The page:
Recently I posted about Chris Williams, the man whose wife and 2 children were killed in a drunk-driving accident. See his story here.
I finished his book. Let It Go: A True Story of Tragedy and Forgiveness. It was wonderful, heartbreaking and beautiful. I flew home to Iowa for Thanksgiving. I read Chris’s book on the plane. Wrong move. While reading the book I became very emotional. It took everything I had to keep it together. I feel sorry for those who sat next to me. Ha-ha. Some of you might be wondering why I chose to read a book such as this. I wanted to read it for a few reasons. Something you should know about me is that I love self-help books. LOVE THEM. They help me to learn about others and myself. I am also fascinated by death. That might sound weird but I truly believe death is a beautiful thing. How people cope with loss appeals to me as well. And when I saw the video of Chris and his story I was moved. I was moved to compassion and inspired to be one who would choose to forgive. Choose to “let it go.” Below is a passage from his book.
“I knew that the adversary works tirelessly to steal our peace and turn us against each other. We all make mistakes, sometimes with terrible consequences, I reminded myself. We say something that should never had been said, we do something that should never had been done, we misunderstand, misrepresent, or misinterpret, and our actions or words create hurt in our own lives and in the lives of others. And there are those who suffer cruelties at the hands of others. I thought of the five people whose lives ended Monday night at Trolley Square. And yet He who knows that these and so many other kinds of tragedies would occur commanded us to combat them with love. He knows that when we’re hurt, we’re vulnerable and thus susceptible to grudges, hidden wedges, and wounds, all of which, if left unchecked, could fester into anger, retribution, vilification, even hatred.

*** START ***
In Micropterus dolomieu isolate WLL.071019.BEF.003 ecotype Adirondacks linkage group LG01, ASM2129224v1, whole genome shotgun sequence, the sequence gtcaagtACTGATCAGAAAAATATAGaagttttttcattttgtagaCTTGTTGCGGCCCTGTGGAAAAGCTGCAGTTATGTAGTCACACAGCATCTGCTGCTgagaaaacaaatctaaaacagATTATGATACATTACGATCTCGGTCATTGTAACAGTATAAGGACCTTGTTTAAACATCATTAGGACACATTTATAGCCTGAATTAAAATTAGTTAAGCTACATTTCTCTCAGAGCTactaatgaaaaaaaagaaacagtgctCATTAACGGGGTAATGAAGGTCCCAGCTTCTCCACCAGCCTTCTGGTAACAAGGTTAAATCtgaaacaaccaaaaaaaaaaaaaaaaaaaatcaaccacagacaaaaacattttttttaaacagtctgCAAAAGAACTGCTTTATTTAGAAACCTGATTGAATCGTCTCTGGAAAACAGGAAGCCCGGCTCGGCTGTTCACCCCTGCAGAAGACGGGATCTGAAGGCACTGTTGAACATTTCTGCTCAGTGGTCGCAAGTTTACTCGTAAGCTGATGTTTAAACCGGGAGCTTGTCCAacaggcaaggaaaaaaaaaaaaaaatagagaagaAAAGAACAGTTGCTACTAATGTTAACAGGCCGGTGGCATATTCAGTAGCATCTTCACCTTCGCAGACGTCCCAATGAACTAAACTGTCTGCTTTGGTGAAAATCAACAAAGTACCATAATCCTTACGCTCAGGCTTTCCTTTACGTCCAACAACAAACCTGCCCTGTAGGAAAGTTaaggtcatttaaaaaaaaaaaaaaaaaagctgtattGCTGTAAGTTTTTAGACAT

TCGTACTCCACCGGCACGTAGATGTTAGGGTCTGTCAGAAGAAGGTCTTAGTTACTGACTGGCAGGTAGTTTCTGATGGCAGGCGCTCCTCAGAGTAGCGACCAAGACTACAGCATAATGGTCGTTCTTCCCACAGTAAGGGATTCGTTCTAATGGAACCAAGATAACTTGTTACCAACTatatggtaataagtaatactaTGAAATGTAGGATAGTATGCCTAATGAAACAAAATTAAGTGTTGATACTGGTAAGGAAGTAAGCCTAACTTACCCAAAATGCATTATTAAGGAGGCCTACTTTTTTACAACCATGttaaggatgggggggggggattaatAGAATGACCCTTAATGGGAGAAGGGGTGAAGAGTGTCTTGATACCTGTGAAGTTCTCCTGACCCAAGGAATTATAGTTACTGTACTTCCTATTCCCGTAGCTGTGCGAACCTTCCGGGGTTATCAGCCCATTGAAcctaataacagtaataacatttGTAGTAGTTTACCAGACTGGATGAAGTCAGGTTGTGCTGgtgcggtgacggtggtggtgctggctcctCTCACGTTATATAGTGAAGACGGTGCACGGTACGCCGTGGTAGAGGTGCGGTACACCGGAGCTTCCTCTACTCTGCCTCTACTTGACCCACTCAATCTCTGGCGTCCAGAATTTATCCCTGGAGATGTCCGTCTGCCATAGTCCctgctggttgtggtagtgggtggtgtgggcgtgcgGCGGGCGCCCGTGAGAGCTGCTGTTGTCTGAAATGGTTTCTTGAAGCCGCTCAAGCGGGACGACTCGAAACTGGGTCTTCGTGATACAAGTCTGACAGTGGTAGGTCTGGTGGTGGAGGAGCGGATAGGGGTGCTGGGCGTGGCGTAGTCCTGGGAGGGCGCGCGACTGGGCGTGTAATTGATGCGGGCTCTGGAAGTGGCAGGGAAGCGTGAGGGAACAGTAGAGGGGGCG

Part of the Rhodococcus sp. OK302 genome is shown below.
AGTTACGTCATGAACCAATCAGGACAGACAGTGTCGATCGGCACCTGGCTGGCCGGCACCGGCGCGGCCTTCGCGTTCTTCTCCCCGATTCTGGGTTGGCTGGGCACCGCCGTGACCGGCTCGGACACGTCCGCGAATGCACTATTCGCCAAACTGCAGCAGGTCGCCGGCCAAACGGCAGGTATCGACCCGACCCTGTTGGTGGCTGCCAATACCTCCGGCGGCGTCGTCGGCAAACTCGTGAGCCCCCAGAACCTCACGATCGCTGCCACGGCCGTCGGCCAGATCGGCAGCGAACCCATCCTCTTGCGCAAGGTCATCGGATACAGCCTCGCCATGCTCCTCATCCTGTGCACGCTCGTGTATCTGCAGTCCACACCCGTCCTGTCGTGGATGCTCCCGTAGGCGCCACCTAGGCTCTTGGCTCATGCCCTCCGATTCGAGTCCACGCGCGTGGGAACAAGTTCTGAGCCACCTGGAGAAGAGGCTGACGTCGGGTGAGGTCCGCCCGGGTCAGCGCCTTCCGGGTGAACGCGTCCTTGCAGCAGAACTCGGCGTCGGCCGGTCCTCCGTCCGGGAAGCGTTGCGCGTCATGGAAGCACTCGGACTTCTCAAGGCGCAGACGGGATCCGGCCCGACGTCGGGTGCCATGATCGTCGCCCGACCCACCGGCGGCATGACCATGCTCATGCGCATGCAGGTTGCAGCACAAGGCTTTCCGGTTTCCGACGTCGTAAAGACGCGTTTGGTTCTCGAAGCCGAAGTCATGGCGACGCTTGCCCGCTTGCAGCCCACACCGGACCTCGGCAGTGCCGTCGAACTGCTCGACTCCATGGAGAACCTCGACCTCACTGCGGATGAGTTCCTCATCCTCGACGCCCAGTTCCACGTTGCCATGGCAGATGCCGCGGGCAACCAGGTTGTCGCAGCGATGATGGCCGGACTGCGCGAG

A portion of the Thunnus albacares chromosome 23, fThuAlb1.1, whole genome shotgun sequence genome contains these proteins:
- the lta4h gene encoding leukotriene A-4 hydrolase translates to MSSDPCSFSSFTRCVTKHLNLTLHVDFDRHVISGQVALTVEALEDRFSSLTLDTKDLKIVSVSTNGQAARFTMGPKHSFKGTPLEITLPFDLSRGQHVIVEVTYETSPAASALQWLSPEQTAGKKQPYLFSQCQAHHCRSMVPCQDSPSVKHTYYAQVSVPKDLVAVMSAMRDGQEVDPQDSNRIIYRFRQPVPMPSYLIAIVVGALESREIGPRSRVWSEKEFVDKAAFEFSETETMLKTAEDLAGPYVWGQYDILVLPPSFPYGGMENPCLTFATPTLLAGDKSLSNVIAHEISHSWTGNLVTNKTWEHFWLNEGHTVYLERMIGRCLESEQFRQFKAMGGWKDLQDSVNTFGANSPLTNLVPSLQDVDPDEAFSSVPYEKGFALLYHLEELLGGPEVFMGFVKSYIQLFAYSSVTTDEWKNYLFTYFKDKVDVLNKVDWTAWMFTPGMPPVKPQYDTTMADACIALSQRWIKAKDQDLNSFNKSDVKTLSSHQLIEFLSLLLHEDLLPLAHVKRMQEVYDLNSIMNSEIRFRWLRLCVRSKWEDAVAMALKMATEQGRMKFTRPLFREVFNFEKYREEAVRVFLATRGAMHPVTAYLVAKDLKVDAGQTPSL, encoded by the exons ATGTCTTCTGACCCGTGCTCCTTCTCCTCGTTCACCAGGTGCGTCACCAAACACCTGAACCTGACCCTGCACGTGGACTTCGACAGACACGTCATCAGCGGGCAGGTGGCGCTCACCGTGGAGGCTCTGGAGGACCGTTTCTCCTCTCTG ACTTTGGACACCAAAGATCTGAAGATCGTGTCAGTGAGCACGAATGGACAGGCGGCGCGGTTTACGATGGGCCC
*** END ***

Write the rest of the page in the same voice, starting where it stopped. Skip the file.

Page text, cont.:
Without the necessary healing the Savior provides, over time we may begin to wonder why we’re not as happy as we used to be, why we’re a little more critical, a little less patient, and more judgmental, why we withhold our love and affection rather than give it – all the while feeling more miserable, rather than joyful in this life.
I recalled in my mind the many experiences of the last week preceding the viewing and the funeral and the roller coaster of emotions propelling me from the extreme highs of peace to the depths of sadness and grief, over and over. What an opportunity for the adversary to kick me when I was down, to finish me off and heap added misery into my life had I chosen to not follow the Savior’s command and “let it go.” How seemingly easy and justifiable it would have been for me to join him in his misery, to get angry, to vilify, to lash out at this life and how wrong everything in it had just become.
The Savior had suffered all so that we would not have to. He said He would take our burdens, and He repeated the invitation to give them to Him while He ministered in the flesh, and He has since reminded us what He accomplished in the Atonement. There’s no way I was or ever will be strong enough to bear that burden I was presented on the night of the crash. It was immediately given to the Lord at His command, and I instead took upon me His light burden and easy yoke of serving and loving others – having full faith in the Savior and in His ability to bear my heavy burden and to heal my family.”